Galaxy metallicity gradients reveal the chemical structure of galaxies providing insight on how galaxies are formed. Yet a tension exists between measured metallicity gradients of galaxies in the local universe, showing a clear negative slope with radius, and galaxies in the early universe, showing flat or even inverted metallicity gradients. While some theories have suggested physical reasons for this evolution, others have claimed it is simply an observational bias due to poor resolution. However, during the last 6 Gyrs where the evolution is expected to be strongest there have been few studies due to the lack of suitable integral field spectrographs to resolved galactic emission lines ratios. With the recent state of the art MUSE surveys (MAGPI, MUSE-WIDE, etc.) from the Very Large Telescope in Chile it is now possible to study the evolution of metallicity gradients over this key epoch, testing theoretical models and connecting to both the oldest galaxies and those in our cosmic neighbourhood.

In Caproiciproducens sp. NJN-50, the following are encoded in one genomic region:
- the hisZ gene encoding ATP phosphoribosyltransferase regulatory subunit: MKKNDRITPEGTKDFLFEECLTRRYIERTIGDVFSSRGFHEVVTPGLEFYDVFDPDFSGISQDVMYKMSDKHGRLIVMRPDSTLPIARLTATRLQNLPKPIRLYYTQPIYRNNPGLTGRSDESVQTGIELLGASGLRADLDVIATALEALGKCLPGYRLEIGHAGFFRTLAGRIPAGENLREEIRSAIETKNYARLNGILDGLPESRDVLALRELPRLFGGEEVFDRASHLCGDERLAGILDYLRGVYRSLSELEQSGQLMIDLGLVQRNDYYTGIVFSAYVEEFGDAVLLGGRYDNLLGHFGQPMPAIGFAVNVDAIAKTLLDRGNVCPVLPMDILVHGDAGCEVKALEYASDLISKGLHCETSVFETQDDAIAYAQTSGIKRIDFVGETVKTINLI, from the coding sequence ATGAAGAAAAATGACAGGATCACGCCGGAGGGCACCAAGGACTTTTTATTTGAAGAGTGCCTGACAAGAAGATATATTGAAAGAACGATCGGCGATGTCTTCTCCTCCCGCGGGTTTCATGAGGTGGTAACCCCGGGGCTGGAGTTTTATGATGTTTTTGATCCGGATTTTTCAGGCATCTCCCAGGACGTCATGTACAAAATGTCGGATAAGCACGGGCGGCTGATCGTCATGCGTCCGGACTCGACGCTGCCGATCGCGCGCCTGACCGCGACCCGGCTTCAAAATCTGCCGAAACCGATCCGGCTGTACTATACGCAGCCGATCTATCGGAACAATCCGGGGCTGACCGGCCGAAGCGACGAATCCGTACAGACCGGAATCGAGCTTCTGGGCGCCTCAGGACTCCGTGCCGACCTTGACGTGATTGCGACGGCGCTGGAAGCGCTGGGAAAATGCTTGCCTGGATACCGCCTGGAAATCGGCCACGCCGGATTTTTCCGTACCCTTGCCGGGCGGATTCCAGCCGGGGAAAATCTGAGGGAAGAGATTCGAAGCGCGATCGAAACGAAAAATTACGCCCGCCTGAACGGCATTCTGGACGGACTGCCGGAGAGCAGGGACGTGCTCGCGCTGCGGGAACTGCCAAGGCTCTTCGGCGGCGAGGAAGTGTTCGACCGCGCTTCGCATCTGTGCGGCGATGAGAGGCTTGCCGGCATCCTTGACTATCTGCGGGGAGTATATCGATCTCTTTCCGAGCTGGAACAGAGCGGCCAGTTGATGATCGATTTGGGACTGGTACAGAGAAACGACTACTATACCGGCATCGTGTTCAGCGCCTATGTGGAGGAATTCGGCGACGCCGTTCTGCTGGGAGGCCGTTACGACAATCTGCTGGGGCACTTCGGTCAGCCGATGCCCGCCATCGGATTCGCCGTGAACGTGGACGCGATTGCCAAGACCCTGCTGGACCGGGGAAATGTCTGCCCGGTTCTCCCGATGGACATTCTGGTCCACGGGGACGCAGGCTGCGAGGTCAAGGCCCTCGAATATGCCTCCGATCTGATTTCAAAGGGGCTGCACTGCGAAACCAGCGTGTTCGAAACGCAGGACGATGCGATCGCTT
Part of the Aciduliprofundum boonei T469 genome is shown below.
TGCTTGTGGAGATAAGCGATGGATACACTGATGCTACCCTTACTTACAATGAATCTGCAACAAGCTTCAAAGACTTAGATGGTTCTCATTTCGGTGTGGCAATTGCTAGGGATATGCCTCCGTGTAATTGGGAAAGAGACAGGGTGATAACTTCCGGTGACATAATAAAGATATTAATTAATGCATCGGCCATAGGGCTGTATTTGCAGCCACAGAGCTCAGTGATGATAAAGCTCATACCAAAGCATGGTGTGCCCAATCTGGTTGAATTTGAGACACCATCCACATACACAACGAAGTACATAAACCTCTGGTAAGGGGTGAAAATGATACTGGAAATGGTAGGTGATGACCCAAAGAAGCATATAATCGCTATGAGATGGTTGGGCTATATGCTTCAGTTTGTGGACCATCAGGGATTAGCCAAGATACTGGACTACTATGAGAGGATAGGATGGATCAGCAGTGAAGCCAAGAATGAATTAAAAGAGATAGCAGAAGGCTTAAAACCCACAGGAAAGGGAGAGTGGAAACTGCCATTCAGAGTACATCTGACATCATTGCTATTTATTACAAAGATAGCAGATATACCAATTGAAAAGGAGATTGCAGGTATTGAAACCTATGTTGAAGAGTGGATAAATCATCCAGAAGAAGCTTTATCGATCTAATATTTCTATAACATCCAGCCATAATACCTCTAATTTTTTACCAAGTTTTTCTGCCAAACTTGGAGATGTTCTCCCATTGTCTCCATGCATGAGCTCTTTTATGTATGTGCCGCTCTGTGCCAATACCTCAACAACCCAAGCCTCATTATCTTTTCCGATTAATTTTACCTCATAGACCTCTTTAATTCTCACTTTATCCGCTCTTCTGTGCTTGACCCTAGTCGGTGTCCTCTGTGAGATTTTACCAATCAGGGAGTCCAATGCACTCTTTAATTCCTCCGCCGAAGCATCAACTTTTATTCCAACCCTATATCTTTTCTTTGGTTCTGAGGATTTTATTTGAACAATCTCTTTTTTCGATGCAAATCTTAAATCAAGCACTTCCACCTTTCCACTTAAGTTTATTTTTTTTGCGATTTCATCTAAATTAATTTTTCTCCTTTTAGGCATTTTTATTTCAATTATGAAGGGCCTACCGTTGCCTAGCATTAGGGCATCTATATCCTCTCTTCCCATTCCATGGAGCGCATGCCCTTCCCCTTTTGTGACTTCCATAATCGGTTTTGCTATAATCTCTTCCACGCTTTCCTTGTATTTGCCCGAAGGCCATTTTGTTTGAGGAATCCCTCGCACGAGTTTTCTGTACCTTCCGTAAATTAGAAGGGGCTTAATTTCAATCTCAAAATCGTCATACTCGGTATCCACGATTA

In this project the student would (1) establish a sample from the MUSE surveys that have suitable emission lines to measure metallicity gradients, (2) measure metallicity gradients using a variety of emission line diagnostics, (3) explore trends with cosmic time and environment comparing to current model predictions, (4) investigate the issues arising from resolution effects. The student taking on this project is expected to familiarise themselves with the basic principles of emission-line spectroscopy and acquire the skills to successfully analyse the data. The student will become a member of the Large ESO program MAGPI (https://magpisurvey.org/)
For more information, please contact the project supervisor.